I consider tulips as annuals

 What about critters? Daffodils are not attractive to rodents or deer as bulbs or as flowers. In fact, they are vaguely poisonous. But tulips are tasty to critters. Last year I planted a few cloves of garlic in with my tulips to repel rodents. I don’t generally have trouble with deer – I have a ferocious corgi who scares them off. They think she is a wolf, I suppose.

If you have deer problems, you probably will want to plant tulips in big swaths and then surround them with a temporary fence before they bloom. Even a 4-foot chicken wire fence should deter them, I think. There are repellents, of course, but I’ve never used any with tulips.

How many bulbs should I plant? I have 3 books in my personal library about bulbs. All say to plant tulips and daffies 6 inches apart. I don’t. It uses too much space. I plant them three inches apart, and they do fine. One bulb catalog tells me to plant 5 tulips or daffodils per square foot, or 15 scilla or 9 crocus. That seems reasonable.

I plant bulbs close together for maximum visual impact.

Do  I need full sun? There are two keys to success when planting most spring-blooming bulbs: First, plant in full sun. Yes, in principle, you can plant daffodils in the woods if there are no evergreens and they will get enough energy from the sun before the maples leaf out. But they will do better in a sunny border. Root competition from trees diminishes their vigor.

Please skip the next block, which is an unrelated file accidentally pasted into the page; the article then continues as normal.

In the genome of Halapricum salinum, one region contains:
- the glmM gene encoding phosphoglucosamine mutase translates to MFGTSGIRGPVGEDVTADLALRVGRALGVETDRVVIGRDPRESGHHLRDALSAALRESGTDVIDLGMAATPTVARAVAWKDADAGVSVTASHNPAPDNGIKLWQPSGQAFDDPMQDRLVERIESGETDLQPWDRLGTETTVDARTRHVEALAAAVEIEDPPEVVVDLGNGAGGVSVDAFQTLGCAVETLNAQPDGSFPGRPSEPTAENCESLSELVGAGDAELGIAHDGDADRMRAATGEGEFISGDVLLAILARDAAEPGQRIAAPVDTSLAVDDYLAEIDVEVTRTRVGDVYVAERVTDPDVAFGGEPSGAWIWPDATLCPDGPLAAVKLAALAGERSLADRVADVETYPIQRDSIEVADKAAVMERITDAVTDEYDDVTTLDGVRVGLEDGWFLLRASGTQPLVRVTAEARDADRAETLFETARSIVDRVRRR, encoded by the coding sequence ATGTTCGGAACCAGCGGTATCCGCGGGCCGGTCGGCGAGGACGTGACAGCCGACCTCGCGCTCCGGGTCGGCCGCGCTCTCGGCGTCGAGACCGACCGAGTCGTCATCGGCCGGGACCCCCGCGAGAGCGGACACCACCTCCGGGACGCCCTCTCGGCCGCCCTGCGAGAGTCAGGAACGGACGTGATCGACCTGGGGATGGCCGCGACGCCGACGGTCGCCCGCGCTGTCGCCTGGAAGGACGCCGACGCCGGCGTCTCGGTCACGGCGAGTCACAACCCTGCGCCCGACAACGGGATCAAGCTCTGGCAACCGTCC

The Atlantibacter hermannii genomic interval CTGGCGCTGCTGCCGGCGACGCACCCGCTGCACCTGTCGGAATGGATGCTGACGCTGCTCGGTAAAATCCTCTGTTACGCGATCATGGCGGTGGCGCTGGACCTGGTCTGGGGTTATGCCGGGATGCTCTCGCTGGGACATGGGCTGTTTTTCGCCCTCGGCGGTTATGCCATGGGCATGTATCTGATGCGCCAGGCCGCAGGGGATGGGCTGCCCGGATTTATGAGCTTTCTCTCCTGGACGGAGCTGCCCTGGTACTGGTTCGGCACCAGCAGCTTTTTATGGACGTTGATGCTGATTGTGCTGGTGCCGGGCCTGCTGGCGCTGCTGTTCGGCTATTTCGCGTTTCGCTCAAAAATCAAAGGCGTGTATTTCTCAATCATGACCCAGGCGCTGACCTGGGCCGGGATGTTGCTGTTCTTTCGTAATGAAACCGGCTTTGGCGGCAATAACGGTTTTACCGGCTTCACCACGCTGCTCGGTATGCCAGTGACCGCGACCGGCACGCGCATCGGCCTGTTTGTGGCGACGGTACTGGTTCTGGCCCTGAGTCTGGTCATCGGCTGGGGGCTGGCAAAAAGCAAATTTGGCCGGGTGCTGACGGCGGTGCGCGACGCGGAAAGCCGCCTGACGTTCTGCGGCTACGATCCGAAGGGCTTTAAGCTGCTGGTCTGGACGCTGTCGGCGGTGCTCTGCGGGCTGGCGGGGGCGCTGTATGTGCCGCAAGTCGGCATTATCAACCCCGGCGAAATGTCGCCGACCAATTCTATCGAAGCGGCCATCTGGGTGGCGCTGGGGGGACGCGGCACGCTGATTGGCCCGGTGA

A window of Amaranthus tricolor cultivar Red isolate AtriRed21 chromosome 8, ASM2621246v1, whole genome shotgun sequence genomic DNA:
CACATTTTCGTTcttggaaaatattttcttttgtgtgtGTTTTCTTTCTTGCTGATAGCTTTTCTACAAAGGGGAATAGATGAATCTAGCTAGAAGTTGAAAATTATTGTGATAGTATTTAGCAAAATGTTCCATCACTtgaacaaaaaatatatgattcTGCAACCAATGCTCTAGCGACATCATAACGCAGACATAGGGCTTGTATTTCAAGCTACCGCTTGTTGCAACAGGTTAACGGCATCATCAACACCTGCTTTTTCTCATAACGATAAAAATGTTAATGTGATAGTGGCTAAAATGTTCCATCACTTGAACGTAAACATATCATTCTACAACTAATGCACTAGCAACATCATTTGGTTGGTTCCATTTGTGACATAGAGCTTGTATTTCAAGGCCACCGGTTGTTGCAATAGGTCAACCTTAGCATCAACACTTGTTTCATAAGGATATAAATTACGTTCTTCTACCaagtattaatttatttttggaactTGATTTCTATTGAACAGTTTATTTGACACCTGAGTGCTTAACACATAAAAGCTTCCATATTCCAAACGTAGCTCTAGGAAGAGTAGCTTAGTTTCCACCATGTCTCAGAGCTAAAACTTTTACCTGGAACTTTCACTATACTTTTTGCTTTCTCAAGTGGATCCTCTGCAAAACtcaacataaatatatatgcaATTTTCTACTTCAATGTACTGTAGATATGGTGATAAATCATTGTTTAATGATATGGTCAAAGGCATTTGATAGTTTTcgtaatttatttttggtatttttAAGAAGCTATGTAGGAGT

Is soil important? Always plant bulbs in soil with good drainage. Soggy soil is a death knell to most bulbs. If you have a heavy clay soil that holds water, plant your bulbs on a slope. Toss away half the soil you dig out and mix a light, fluffy compost with the other half. Dig deeper than needed, and fill with that same fluffy mix.

Snowdrops naturalize for me, especially on a hillside.

Don’t ignore the smaller bulbs. Snowdrops on a south–facing hill will bloom as soon as the snow is gone. They seem to burn through frozen soil, coming up in February or March even here, a cold Zone 4 area.

Early crocus are a joy.

I don’t regret a penny I’ve spent on bulbs. Yes, some can be expensive. Yes, some don’t perform well. But by the end of a long New England winter I am so ready for blossoms I am willing to do almost anything (short of a deal with the devil) to get flowers blooming outdoors.

So go buy bulbs now. Later, when it’s time to plant, the best ones will be sold out. Start at your local garden center and look on-line for a few fancy things. Do this every year, and you’ll be delighted!

Is it okay to prune shrubs now? Learn which ones can be pruned by clicking here

Want help in your garden? I make house calls - consultations - to help you plan and improve your gardens. Call me at 603-543-1307 or e-mail me at henry.homeyer@comcast.net